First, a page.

Building a site that is not targeted to the blind is awkward for that users group. Would you get a pair of comfortable working boots to your double legs amputee friend? Would you give your blind friend a pair of designer’s sunglasses that he cannot see? Sure you won’t? Then why make them feel awkward when they arrive at your site?
How are you handling your fonts? If you’re up-to-date with design trends, you use CSS to manage the display of your text. Do you set the font-size? And if so, how? Do you use pixels, points, or ems? Personally, I don’t like to use pixels (e.g. font-size:14px;). The main reason is that this creates problems. Setting the font size like that hard codes the size so that is cannot increase or decrease based on a user’s browser setting.
The two suggested methods of setting font sizes is using em or percent (e.g. font-size: 1em; or font-size: 100%;). I personally prefer the first one. This allows the font to grow or shrink to meet the visitor’s needs. Granted, that does present design challenges: if the font can grow, then what happens to the cool fixed height/width div that contains that font? So your design may require some rethinking to accommodate this form of accessibility. But doing so has the potential of providing a better experience for a whole segment of visitors you may not have been thinking about. See below how large that chunk is!
Unless you’re a complete minimalist, it’s likely you have color in your site. It might be in your background, in images, backgrounds for headers or even your navigation menu. It’s the latter two that may present some accessibility issues.
Some color combinations are obviously hard to read. However, there are other combinations that may look fine to many people, but those with color blindness may have difficulty viewing.
So when it comes to laying out a design and putting color behind text, you might want to read up on common types of color blindness (e.g. red/green and blue/yellow).
VisCheck is an awesome tool that can give you a snapshot of what your page might look like to someone with certain types of color blindness. It features a very good write-up on color blindness and the accessibility of web pages.
The eternal debate – “To be or not to be?” /read it “Flash or no Flash”/? Let’s face it, even with tools like jQuery, HTML 5, and more, there still isn’t anything out there that quite measures up to the movie like quality and interaction of Flash. It can be cool; at least in tiny doses.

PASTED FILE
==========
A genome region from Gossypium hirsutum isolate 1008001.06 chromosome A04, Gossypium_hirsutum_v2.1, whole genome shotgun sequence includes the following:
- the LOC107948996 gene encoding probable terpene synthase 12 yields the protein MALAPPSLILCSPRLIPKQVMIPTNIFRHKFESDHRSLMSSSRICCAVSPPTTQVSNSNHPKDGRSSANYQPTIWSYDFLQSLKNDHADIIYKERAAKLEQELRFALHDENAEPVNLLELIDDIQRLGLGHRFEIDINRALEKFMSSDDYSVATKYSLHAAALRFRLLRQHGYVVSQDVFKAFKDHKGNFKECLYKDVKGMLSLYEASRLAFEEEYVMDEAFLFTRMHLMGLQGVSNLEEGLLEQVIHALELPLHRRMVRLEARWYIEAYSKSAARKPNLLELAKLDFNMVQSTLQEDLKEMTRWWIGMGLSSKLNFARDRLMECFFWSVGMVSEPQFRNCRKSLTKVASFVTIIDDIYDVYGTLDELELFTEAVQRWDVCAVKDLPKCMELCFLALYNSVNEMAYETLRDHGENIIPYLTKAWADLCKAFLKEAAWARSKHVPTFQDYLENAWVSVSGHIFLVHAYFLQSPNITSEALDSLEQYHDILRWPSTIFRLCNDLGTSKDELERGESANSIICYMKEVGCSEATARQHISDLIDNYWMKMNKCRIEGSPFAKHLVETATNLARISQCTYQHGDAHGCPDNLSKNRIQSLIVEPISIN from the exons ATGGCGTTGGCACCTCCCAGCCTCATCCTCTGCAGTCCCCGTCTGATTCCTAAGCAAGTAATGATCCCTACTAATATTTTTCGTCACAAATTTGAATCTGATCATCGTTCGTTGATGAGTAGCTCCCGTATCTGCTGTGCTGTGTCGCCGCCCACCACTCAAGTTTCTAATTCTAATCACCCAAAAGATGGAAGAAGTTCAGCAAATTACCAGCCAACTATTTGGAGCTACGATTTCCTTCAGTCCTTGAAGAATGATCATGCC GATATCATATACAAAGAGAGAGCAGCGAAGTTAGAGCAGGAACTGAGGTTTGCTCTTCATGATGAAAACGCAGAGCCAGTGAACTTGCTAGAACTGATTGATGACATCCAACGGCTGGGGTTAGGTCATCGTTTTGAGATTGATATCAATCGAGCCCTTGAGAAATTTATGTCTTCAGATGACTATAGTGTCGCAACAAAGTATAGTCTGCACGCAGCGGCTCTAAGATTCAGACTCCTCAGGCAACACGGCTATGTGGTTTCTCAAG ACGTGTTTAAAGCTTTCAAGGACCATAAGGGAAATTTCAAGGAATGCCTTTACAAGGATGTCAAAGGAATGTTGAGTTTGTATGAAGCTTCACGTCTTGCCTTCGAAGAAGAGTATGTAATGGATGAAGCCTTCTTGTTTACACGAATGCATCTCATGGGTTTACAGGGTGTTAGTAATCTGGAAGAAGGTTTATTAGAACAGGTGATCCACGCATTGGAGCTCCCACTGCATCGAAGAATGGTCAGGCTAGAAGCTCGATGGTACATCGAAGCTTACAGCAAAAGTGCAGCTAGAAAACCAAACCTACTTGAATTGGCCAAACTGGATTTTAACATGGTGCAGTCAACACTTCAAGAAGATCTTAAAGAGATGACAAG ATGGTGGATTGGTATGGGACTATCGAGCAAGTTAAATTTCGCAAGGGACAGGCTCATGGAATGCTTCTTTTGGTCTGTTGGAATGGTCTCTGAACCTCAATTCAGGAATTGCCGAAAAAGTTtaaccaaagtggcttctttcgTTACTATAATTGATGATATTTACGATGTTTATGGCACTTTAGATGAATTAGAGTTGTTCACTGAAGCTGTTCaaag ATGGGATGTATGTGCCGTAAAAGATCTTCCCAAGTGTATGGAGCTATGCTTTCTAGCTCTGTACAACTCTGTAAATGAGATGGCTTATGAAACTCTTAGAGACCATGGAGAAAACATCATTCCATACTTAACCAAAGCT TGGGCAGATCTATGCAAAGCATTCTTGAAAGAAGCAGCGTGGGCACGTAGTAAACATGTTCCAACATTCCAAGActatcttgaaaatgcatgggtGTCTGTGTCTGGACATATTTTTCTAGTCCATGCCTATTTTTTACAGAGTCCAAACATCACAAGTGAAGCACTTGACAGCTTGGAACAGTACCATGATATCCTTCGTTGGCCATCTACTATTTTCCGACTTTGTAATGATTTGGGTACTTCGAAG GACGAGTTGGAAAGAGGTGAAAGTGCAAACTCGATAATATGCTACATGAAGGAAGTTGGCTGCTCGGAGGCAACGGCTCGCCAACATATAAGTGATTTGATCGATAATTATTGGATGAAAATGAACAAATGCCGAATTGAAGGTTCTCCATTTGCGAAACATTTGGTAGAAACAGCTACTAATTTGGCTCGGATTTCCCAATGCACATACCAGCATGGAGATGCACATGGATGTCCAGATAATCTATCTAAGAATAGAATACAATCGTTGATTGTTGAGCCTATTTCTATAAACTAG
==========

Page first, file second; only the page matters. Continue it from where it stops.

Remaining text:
But aside from not being able to view Flash on your iPhone or having to wait for that counter to reach 100% over a clogged internet connection, Flash presents yet another issue. Screen readers for the visually impaired and for the blind have one heck of a time trying to communicate what content is inside of Flash. I’m not an expert on screen readers, so there may be some that have an easier time, but most (if not all) run into problems. This is usually because text and other content in Flash is not really text and therefore cannot be read.
So if there is a lot of Flash on your page, the screen reader simply be illiterate when it comes to your page. Keep this in mind when utilizing Flash for content on your pages. You could be inhibiting a fair number of people from accessing your page.
And apparently not all hope is lost. According to Adobe, there are ways to make Flash content accessible. You can go to their website to find out more. And WebAIM (Web Accessibility In Mind) also has something to say on the matter.
My take here is: Avoid FLASH! Let me repeat: AVOID IT
While not always the case, the purpose of a website is to attract visitors and disperse information to those visitors (whether it be for a product, service, entertainment, or something else). Considering that the American Foundation for the Blind shows 2012 National Health Interview Survey (NHIS) Report that an estimated 20.6 million adult Americans (or nearly 10% of all adult Americans) fall into a visual impaired category. The number is astonishing, right! These are 10% – a large chunk of potential visitors you should keep in mind. You may never be able to get it absolutely perfect – shoot for a balance between cool design and visual accessibility, but every step helps.
So, you’ve just read our opinion on the matter. It by no means is a comprehensive post on accessibility. Maybe just the tip of the iceberg. So, feel free to share your own observations on the topic in the comments below!